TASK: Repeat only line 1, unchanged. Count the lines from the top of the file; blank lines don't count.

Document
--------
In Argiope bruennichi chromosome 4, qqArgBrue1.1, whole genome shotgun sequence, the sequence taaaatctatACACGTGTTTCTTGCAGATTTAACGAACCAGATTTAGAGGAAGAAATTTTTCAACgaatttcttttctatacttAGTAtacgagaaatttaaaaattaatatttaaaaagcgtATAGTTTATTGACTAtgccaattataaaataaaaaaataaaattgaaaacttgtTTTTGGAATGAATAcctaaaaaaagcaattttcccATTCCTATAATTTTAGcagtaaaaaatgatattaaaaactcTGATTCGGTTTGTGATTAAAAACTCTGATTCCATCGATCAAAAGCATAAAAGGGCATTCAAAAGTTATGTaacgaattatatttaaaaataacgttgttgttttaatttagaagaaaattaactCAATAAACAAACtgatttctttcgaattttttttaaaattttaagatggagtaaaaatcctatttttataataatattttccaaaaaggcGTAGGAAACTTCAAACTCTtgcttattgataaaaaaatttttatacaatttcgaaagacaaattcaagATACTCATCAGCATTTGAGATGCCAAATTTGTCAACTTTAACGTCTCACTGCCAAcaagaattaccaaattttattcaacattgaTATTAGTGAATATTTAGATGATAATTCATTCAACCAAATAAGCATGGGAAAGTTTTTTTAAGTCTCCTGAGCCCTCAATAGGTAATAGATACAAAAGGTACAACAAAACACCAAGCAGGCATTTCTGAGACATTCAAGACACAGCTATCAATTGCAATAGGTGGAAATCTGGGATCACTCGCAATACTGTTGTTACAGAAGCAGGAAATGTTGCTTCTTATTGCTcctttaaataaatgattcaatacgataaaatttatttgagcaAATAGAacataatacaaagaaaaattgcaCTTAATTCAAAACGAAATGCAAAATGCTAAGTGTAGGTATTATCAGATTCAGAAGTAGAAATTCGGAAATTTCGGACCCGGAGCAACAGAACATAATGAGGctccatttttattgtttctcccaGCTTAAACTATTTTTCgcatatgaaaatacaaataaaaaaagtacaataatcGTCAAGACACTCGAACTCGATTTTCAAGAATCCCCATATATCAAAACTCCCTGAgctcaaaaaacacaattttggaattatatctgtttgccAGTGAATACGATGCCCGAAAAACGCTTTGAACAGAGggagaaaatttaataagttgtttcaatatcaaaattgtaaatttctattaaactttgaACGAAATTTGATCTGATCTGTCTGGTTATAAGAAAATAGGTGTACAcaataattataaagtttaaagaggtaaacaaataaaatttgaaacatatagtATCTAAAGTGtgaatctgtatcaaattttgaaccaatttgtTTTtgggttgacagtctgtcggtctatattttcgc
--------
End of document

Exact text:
In Argiope bruennichi chromosome 4, qqArgBrue1.1, whole genome shotgun sequence, the sequence taaaatctatACACGTGTTTCTTGCAGATTTAACGAACCAGATTTAGAGGAAGAAATTTTTCAACgaatttcttttctatacttAGTAtacgagaaatttaaaaattaatatttaaaaagcgtATAGTTTATTGACTAtgccaattataaaataaaaaaataaaattgaaaacttgtTTTTGGAATGAATAcctaaaaaaagcaattttcccATTCCTATAATTTTAGcagtaaaaaatgatattaaaaactcTGATTCGGTTTGTGATTAAAAACTCTGATTCCATCGATCAAAAGCATAAAAGGGCATTCAAAAGTTATGTaacgaattatatttaaaaataacgttgttgttttaatttagaagaaaattaactCAATAAACAAACtgatttctttcgaattttttttaaaattttaagatggagtaaaaatcctatttttataataatattttccaaaaaggcGTAGGAAACTTCAAACTCTtgcttattgataaaaaaatttttatacaatttcgaaagacaaattcaagATACTCATCAGCATTTGAGATGCCAAATTTGTCAACTTTAACGTCTCACTGCCAAcaagaattaccaaattttattcaacattgaTATTAGTGAATATTTAGATGATAATTCATTCAACCAAATAAGCATGGGAAAGTTTTTTTAAGTCTCCTGAGCCCTCAATAGGTAATAGATACAAAAGGTACAACAAAACACCAAGCAGGCATTTCTGAGACATTCAAGACACAGCTATCAATTGCAATAGGTGGAAATCTGGGATCACTCGCAATACTGTTGTTACAGAAGCAGGAAATGTTGCTTCTTATTGCTcctttaaataaatgattcaatacgataaaatttatttgagcaAATAGAacataatacaaagaaaaattgcaCTTAATTCAAAACGAAATGCAAAATGCTAAGTGTAGGTATTATCAGATTCAGAAGTAGAAATTCGGAAATTTCGGACCCGGAGCAACAGAACATAATGAGGctccatttttattgtttctcccaGCTTAAACTATTTTTCgcatatgaaaatacaaataaaaaaagtacaataatcGTCAAGACACTCGAACTCGATTTTCAAGAATCCCCATATATCAAAACTCCCTGAgctcaaaaaacacaattttggaattatatctgtttgccAGTGAATACGATGCCCGAAAAACGCTTTGAACAGAGggagaaaatttaataagttgtttcaatatcaaaattgtaaatttctattaaactttgaACGAAATTTGATCTGATCTGTCTGGTTATAAGAAAATAGGTGTACAcaataattataaagtttaaagaggtaaacaaataaaatttgaaacatatagtATCTAAAGTGtgaatctgtatcaaattttgaaccaatttgtTTTtgggttgacagtctgtcggtctatattttcgc